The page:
Henry C. Koch

Henry C. Koch (March 30, 1841 – May 19, 1910) was a German-American architect based in Milwaukee, Wisconsin.

Henry C. Koch
Henry C. Koch (1841–1910).png
Born(1841-03-30)March 30, 1841
Hanover, Kingdom of Hanover
DiedMay 19, 1910(1910-05-19) (aged 69)
Milwaukee, Wisconsin
Children6, including Armand D. Koch
Signature of Henry C. Koch (1841–1910).png


Born in Hanover in the Kingdom of Hanover,[1] Koch immigrated as a toddler with his family to the United States.[2] His architectural career began at the age of 16 when he worked for early Milwaukee architect, G. W. Mygatt. He enlisted in the Civil War with the 24th Wisconsin Infantry as a private,[2] later becoming a draftsman on General Philip Sheridan's staff.[3] After the war Koch returned to Milwaukee, where he formed a partnership with Mygatt until 1870, when he started his own firm.

He married and had six children, including Harry and Armand D. Koch.[4] The latter also became an architect, joining his father's firm in the 1890s and helping with the design of the Milwaukee City Hall.[5]

Henry C. Koch died at his home in Milwaukee on May 19, 1910.[4]


Milwaukee City Hall takes inspiration from the Hamburg Rathaus

Koch worked in the Richardsonian Romanesque style, inspired by medieval architecture and popularized by Henry Hobson Richardson. The style is characterized by semicircular arches, symmetry, round towers with pointed caps, copious use of stone, and generally simple facades.[6]


Koch's most recognizable work was the 1895 Milwaukee City Hall. Reflecting his own (and Milwaukee's) German Heritage, Koch took his design inspiration for City Hall from German buildings such as the Hamburg Rathaus, as well as nearby Pabst Building (which was razed in 1980).[7] When completed it was one of the tallest buildings in the United States, and it remains Milwaukee's most recognizable landmark.[6]

Turner Hall (1882-83)

Turner Hall (1882–83), 1034 N. 4th St., an "iconic" example of Koch's work, resembles a school as it was built during a period when Koch was designing many Milwaukee schools.[6]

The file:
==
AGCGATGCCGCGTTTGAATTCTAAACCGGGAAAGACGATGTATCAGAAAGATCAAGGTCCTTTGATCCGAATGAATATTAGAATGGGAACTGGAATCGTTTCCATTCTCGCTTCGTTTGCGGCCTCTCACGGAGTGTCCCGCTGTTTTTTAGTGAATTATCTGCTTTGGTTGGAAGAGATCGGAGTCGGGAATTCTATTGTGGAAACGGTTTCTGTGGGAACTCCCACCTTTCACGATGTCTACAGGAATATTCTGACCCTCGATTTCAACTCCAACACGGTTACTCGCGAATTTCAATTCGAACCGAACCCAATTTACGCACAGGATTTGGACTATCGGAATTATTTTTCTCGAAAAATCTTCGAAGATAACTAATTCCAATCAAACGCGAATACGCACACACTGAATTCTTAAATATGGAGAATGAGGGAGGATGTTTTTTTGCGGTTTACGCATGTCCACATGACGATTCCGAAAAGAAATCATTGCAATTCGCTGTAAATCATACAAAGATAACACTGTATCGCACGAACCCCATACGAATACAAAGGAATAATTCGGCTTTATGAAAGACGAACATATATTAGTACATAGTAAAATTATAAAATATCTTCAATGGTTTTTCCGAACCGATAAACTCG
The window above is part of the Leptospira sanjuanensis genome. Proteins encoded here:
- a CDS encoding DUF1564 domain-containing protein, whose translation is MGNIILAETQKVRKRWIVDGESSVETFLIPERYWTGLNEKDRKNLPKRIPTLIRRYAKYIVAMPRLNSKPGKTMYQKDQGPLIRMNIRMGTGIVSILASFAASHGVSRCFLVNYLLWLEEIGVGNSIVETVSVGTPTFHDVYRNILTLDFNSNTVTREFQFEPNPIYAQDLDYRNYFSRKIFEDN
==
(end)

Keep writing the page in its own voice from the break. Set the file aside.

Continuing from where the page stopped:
The Pfister Hotel (1893), 424 E. Wisconsin Ave, utilizes Wauwatosa Limestone[6]

Koch designed buildings for the University of Wisconsin. He designed 26 courthouses and more than 120 schools.[1]

Other worksEdit

Calvary Presbyterian Church


  1. ^ a b Dawn Maddox (July 20, 1976). "National Register of Historic Places Registration: Stutsman County Courthouse and Sheriff's Residence/Jail". National Park Service. and accompanying photos
  2. ^ a b Jones, Meg (March 30, 2013). "Wisconsin Historical Society buys Henry Koch's battle maps". Milwaukee Journal Sentinel. Madison. Retrieved May 11, 2021.
  3. ^ The National Cyclopaedia of American Biography. II. James T. White & Company. 1921. p. 376. Retrieved May 11, 2021 – via Google Books.
  4. ^ a b "Architect Koch Dead". Racine Journal Times. May 20, 1910. p. 7. Retrieved May 11, 2021 – via Newspapers.com.
  5. ^ "Milwaukee Architect Dies in Duluth, Minn". Kenosha News. Milwaukee, Wisconsin. UP. August 8, 1931. p. 7. Retrieved May 11, 2021 – via Newspapers.com.
  6. ^ a b c d e Tanzilo, Bobby (August 18, 2012). "10 great romanesque buildings in Milwaukee". OnMilwaukee. Retrieved August 28, 2020.
  7. ^ "Milwaukee City Hall". Copper Development Association. Retrieved August 28, 2020.

External linksEdit